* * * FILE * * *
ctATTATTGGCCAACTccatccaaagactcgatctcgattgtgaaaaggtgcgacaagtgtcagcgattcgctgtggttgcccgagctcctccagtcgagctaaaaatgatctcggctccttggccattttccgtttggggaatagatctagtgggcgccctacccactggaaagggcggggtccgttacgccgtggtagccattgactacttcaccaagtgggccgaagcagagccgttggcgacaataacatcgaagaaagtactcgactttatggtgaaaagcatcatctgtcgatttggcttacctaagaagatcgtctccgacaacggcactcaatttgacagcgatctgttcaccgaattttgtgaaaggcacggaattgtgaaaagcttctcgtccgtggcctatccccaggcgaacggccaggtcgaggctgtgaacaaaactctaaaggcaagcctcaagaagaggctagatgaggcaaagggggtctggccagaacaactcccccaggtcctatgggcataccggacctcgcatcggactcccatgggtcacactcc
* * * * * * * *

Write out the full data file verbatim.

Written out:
ctATTATTGGCCAACTccatccaaagactcgatctcgattgtgaaaaggtgcgacaagtgtcagcgattcgctgtggttgcccgagctcctccagtcgagctaaaaatgatctcggctccttggccattttccgtttggggaatagatctagtgggcgccctacccactggaaagggcggggtccgttacgccgtggtagccattgactacttcaccaagtgggccgaagcagagccgttggcgacaataacatcgaagaaagtactcgactttatggtgaaaagcatcatctgtcgatttggcttacctaagaagatcgtctccgacaacggcactcaatttgacagcgatctgttcaccgaattttgtgaaaggcacggaattgtgaaaagcttctcgtccgtggcctatccccaggcgaacggccaggtcgaggctgtgaacaaaactctaaaggcaagcctcaagaagaggctagatgaggcaaagggggtctggccagaacaactcccccaggtcctatgggcataccggacctcgcatcggactcccatgggtcacactcc